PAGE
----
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Hastings High School Teacher Takes Teaching to Next Step

Hastings High School world language teacher Steven Lopez.Showing a true love of learning, Hastings High School world language teacher Steven Lopez is now a National Board Certified Teacher. National Board Certification is an advanced and voluntary teaching credential. Lopez, now in his 13th year of teaching at the high school, pursued his certification in World Languages/Early Adolescence Through Young Adulthood to advance and strengthen his teaching skills.

“I wanted something that I really felt would challenge me and this certainly did,” he said. “One thing I enjoy about the profession is there is always an opportunity to try something new, something different and evolve as a professional.”

National Board for professional Teaching standards logoThe rigorous process of becoming a National Board Certified Teacher requires candidates to complete four components: content knowledge, differentiation of instruction, teaching practice and learning environment, and effective and reflective practitioner. It also requires teachers to analyze their teaching and determine how it reflects upon their students, including providing examples of classroom progression and achievement. The process can take some teachers up to five years to complete.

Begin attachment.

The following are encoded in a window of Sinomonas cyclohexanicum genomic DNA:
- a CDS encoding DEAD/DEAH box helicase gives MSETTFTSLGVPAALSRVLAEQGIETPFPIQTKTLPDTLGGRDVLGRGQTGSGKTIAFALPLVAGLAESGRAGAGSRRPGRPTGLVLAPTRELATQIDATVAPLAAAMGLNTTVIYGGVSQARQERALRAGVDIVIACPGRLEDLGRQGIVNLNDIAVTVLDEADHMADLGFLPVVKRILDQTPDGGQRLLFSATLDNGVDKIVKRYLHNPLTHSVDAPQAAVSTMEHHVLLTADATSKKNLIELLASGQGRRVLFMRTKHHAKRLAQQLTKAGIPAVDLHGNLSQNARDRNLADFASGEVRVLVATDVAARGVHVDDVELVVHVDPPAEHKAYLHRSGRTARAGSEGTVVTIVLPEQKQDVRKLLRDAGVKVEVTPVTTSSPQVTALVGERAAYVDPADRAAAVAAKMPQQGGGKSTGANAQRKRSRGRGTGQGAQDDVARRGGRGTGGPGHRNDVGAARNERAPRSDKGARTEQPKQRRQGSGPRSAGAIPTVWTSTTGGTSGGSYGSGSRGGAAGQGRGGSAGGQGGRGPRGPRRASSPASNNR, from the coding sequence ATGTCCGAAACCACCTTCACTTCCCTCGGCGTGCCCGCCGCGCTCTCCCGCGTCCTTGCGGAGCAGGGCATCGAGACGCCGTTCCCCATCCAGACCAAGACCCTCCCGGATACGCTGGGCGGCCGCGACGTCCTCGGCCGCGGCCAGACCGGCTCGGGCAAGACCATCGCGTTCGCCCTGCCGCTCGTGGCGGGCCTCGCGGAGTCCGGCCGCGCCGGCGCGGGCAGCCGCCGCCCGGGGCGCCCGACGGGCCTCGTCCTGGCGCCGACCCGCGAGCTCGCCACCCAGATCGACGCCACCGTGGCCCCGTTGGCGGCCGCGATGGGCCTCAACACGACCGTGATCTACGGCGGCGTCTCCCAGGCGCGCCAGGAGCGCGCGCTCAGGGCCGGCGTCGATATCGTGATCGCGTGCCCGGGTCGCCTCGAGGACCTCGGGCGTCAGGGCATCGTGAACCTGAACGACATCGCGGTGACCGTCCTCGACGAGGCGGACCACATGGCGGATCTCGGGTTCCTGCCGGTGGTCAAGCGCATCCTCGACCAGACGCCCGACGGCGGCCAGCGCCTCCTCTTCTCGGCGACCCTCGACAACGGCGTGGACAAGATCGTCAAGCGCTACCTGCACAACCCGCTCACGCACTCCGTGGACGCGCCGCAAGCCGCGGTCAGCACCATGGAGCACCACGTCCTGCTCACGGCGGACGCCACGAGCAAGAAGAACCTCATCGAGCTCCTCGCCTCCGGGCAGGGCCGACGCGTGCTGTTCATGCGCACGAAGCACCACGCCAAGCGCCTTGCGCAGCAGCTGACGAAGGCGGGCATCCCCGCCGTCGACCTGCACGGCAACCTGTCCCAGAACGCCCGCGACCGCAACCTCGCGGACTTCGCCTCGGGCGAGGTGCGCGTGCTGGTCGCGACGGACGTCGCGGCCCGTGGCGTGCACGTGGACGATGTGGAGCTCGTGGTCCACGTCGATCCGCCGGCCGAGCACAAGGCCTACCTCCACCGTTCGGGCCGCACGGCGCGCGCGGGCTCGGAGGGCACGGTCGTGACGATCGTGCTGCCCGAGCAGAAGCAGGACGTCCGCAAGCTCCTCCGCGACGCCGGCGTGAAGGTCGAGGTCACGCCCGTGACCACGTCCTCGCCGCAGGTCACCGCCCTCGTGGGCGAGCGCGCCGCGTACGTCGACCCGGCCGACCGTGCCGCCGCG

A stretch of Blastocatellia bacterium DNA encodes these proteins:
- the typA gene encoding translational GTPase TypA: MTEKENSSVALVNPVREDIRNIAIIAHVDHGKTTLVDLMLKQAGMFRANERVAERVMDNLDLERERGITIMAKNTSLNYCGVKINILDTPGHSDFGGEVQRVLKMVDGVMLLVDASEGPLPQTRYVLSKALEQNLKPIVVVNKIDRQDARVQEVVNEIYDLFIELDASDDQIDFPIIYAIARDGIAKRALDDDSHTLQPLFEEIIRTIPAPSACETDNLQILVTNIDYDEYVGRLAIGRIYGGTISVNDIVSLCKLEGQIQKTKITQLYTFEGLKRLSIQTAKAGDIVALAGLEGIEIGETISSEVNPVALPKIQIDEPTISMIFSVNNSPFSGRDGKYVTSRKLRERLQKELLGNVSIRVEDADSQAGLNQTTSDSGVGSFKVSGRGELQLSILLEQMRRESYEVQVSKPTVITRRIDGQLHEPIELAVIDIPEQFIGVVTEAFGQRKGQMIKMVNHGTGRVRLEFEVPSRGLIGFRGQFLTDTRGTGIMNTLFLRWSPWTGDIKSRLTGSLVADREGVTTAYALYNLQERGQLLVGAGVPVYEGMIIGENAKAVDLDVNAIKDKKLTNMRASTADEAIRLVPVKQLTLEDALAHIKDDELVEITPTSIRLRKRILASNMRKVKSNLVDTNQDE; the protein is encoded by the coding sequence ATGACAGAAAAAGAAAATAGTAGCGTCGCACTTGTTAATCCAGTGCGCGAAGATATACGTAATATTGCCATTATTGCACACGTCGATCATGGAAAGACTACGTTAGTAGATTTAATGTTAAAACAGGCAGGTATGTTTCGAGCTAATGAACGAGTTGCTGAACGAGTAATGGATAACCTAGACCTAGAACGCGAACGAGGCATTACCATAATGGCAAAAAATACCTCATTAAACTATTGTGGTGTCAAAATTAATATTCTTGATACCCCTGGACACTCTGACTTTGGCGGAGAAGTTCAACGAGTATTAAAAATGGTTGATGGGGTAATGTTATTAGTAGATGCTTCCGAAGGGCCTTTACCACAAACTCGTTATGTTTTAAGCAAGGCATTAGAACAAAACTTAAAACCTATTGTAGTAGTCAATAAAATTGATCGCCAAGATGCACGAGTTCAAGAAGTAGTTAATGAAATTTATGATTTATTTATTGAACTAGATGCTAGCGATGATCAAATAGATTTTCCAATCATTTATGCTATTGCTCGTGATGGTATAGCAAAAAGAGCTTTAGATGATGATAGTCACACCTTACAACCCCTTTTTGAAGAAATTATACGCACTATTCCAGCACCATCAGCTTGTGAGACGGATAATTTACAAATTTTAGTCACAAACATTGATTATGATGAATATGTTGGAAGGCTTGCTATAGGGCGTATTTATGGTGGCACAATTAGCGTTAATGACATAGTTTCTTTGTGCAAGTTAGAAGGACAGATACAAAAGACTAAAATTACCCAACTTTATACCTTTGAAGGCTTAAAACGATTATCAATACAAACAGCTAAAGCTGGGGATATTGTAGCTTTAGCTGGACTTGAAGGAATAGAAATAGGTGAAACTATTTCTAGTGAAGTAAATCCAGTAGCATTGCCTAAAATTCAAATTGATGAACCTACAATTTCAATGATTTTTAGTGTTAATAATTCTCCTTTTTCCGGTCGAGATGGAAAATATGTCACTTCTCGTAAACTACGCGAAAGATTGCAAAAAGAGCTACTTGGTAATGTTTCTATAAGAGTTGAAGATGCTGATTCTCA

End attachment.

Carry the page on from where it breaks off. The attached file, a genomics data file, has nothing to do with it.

“It made me look at my teaching in ways I had not thought before," he said.

Recognized in education as the prime certification for teachers, the process not only results in further learning for teachers but also better student outcomes.

“The biggest thing that changed for me is the way that I give feedback for the students,” said Lopez. “When I administer assessments, they are really an opportunity for students to critically analyze their work and performance and create actionable steps to improve and see what they need to do to continually progress.”

Lopez added that teachers like him who have earned the certification can help not only students but also their fellow teachers. He encouraged his colleagues to pursue the certification.

“Any teacher, regardless of content or grade level, could truly benefit from this and as a result our students benefit as well,” he said. “I’d be happy to share my experiences and guide or mentor other teachers in the district that are interested in doing this.”